Fred Ojukwu ‘08, whose family is from Nigeria, grew up in Stone Mountain, GA before coming to board at Rabun Gap in the eighth grade. During his time at the School, Fred dabbled in a little bit of everything. He played on the basketball and soccer teams, participated in School productions and Cirque, and was a member of the student government. He worked the farm, sang in Chorus, and even served as a prefect in Bellingrath Dorm. After graduating, Fred chose to pursue a career in medicine and is currently a medical anesthesiology resident at the Mayo Clinic Rochester in Rochester, MN.
What made you decide to attend Rabun Gap?
I would say that the decision to choose Rabun Gap for my boarding school education was fairly easy! My parents interviewed and toured several schools in the Georgia area and were ultimately most impressed with Rabun Gap-Nacoochee School.
I started at Rabun Gap in eighth grade, and at the time was for the most part completely oblivious to the fact that I was being prepped to transition into a boarding school. My parents had mentioned prior that they were THINKING about sending me to boarding school, but I had assumed that they were expecting me to go more in my late high school years. Retrospectively thinking, I believe my parents were very impressed by the beautiful campus and amazing staff.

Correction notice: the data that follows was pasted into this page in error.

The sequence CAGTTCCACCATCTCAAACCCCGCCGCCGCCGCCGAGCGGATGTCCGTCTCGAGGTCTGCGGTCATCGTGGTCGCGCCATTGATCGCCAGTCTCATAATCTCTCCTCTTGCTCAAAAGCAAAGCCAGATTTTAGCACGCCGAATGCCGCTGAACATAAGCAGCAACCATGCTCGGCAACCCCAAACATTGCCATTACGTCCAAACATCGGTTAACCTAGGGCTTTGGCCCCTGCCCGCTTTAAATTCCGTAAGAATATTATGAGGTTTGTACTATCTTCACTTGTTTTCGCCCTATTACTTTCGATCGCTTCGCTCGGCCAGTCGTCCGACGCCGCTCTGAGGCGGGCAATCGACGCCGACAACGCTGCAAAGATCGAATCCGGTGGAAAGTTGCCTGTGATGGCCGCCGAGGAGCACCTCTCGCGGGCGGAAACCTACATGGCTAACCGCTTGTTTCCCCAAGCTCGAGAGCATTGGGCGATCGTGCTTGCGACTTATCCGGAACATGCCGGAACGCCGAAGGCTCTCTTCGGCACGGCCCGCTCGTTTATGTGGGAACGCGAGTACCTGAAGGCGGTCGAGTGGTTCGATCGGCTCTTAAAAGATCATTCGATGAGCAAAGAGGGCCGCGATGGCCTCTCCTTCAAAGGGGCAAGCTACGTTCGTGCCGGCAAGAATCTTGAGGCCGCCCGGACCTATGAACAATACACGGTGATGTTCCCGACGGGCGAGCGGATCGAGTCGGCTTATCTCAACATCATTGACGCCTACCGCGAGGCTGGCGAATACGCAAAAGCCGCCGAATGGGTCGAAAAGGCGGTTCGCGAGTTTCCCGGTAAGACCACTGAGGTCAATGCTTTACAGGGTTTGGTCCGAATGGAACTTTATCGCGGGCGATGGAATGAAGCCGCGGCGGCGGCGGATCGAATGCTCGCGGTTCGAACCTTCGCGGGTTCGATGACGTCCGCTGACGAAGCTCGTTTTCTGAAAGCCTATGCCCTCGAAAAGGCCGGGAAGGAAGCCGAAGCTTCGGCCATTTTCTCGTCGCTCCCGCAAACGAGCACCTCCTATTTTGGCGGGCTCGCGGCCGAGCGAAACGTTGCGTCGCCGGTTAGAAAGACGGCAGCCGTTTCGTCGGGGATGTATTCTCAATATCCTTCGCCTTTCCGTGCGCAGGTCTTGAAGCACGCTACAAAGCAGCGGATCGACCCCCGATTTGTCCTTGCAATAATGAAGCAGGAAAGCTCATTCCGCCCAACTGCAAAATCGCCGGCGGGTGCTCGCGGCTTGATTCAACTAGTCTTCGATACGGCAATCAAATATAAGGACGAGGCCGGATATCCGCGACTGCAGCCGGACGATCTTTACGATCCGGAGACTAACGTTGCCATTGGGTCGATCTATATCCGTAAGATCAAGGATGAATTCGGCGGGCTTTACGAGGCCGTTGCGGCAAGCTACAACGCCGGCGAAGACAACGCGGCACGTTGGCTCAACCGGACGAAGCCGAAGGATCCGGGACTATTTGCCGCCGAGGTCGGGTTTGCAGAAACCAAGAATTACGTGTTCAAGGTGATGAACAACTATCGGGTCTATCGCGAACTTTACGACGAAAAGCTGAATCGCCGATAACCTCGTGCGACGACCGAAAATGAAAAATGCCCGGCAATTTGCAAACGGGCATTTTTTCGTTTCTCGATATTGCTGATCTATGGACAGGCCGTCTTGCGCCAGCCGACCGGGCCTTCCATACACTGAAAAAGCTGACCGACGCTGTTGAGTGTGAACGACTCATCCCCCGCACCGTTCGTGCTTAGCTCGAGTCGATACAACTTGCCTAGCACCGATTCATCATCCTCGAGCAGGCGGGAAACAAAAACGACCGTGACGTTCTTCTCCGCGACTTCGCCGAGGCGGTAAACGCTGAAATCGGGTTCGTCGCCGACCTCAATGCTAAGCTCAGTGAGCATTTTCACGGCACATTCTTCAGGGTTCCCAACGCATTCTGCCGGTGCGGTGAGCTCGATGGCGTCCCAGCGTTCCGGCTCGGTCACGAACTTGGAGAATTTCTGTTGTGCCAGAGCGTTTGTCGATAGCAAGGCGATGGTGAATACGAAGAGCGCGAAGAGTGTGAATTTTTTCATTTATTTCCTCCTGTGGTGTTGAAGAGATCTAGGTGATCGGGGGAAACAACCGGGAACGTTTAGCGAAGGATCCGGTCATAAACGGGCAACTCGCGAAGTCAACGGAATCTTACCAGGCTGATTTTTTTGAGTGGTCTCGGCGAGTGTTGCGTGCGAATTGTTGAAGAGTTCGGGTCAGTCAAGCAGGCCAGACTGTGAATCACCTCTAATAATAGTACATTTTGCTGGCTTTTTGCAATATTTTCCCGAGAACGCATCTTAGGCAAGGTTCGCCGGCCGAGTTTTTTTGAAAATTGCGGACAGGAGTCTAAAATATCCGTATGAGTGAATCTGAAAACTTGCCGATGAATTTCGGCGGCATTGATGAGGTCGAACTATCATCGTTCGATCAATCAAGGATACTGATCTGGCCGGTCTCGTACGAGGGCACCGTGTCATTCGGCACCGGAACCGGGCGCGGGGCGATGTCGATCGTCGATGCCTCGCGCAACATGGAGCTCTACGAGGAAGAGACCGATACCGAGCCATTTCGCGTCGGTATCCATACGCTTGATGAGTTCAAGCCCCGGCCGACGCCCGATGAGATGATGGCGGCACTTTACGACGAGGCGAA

What was it like being a boarding student at Rabun Gap?
I feel very privileged to say that I made my way through most of the male dormitories and thoroughly enjoyed myself. I can not emphasize enough the amount of growth I made as a person from the boarding school environment.
It was quite the experience to transition from being amongst the majority as an African-American male in the Atlanta public school system to being one of the minorities at a highly diversified school such as Rabun Gap. Overall, I had roommates from Korea, Saudi Arabia, Germany, Taiwan, and Australia.
What have you been up to since graduating? Where did you attend school and what is your career?